Science

3:14am

Mon March 25, 2013
Same-Sex Marriage And The Supreme Court

Shift In Gay Marriage Support Mirrors A Changing America

Originally published on Mon March 25, 2013 8:42 am

Same-sex marriage advocates protest outside the county clerk's office in San Francisco on Feb. 14.
Justin Sullivan Getty Images

When Ohio Republican Sen. Rob Portman recently reversed his stance on gay marriage after his son came out as gay, he joined a tidal wave of Americans who have altered their views on the subject.

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3:13am

Mon March 25, 2013
Shots - Health News

How An Unlikely Drug Helps Some Children Consumed By Fear

Originally published on Tue March 26, 2013 12:01 pm

George McCann has been diagnosed with a subtype of bipolar disorder called the "fear of harm" profile, and finds that a prescribed dose of ketamine every few days alleviates his symptoms.
Michael Rubenstein for NPR

As far back as he can remember, George McCann lived in fear. When he was asleep he would have horrific nightmares filled with violent images. When he was awake, he often felt threatened by people, including members of his own family. And when he felt threatened, he would become aggressive, even violent.

George spent his childhood certain that something very bad was going to happen. And when he was 12, it did. His unrelenting fears led to a violent outburst at school. And George landed in a psychiatric hospital.

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4:48pm

Sat March 23, 2013
Technology

Four Robots That Are Learning To Serve You

Originally published on Sat March 23, 2013 6:34 pm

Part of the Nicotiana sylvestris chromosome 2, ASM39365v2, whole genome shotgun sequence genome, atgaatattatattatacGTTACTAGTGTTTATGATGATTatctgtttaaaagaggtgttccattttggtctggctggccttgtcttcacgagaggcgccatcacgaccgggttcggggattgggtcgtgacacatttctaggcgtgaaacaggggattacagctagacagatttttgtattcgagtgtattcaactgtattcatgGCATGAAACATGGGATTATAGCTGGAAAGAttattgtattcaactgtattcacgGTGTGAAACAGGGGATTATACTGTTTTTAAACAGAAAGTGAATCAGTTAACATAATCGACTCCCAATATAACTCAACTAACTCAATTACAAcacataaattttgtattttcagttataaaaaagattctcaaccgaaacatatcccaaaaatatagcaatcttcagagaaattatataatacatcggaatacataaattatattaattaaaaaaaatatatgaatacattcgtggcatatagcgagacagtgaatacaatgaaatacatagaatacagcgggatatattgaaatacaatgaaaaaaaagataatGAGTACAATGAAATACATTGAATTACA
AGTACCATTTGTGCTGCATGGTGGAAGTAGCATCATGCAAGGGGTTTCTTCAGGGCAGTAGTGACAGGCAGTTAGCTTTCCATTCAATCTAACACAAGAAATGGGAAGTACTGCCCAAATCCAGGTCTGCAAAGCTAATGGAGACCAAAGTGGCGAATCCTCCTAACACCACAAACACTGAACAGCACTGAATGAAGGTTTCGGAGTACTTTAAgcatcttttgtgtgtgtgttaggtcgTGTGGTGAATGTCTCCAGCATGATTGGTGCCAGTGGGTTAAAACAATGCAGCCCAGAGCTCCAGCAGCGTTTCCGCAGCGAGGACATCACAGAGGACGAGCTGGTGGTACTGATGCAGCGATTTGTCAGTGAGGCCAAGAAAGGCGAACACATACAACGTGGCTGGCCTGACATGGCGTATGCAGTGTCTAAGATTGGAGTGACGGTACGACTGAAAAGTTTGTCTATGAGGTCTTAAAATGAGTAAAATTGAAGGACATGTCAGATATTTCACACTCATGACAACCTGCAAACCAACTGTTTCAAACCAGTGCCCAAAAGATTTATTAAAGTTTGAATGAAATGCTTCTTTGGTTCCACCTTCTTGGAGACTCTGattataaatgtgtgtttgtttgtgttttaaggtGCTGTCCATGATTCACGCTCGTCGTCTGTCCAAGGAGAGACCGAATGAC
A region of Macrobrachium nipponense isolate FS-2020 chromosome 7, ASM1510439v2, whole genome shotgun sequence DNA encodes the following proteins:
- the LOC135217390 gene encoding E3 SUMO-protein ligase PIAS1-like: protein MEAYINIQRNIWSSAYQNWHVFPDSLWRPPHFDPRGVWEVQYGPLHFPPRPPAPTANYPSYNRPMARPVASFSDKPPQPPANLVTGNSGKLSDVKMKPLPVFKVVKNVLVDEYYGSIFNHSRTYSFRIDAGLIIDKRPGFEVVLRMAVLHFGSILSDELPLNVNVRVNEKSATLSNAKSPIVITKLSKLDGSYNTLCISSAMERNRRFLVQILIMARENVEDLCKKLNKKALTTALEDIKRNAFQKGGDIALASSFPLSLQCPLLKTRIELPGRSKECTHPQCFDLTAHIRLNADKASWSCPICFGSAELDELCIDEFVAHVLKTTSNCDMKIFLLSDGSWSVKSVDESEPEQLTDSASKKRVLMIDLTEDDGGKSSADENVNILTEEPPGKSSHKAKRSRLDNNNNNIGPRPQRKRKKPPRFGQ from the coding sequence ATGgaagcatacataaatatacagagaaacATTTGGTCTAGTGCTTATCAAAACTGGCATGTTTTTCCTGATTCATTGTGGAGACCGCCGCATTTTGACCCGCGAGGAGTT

Future Robot's FURo robot acts as a host.
Innorobo.com

From Star Wars' R2-D2 to The Terminator to WALL-E, robots have pervaded popular culture and ignited our imaginations. But today, machines that can do our bidding have moved from science fiction to real life.

Think hands-free vacuum cleaners or iPhone's Siri or robotic arms performing surgery. At the Innorobo conference in Lyon, France, the latest in service robot technology was on display.

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12:43pm

Sat March 23, 2013
All Tech Considered

The Cicadas Are Coming! Crowdsourcing An Underground Movement

Cicadas live underground and emerge in 13- or 17-year cycles.
Stephen Jaffe AFP/Getty Images

Back in 1996, a group of baby cicadas burrowed into soils in the eastern U.S. to lead a quiet life of constant darkness and a diet of roots. Now at the ripe age of 17, those little cicadas are all grown up and it's time to molt, procreate and die while annoying a few million humans with their constant chirping in the process.

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6:17am

Sat March 23, 2013
The Two-Way

Coal And Coral: Australia's Self-Destructive Paradox

The city of Gladstone near the Great Barrier Reef is the world's fourth largest coal-export hub. Dredges, like one seen here, have turned the harbor brown as they work to expand the coal port.
Richard Harris NPR

NPR Science Correspondent Richard Harris traveled to Australia's Great Barrier Reef to find out how the coral reefs are coping with increased water temperature and increasing ocean acidity, brought about by our burning of fossil fuels. Day 5: A return to shore finds that people prefer cars to corals.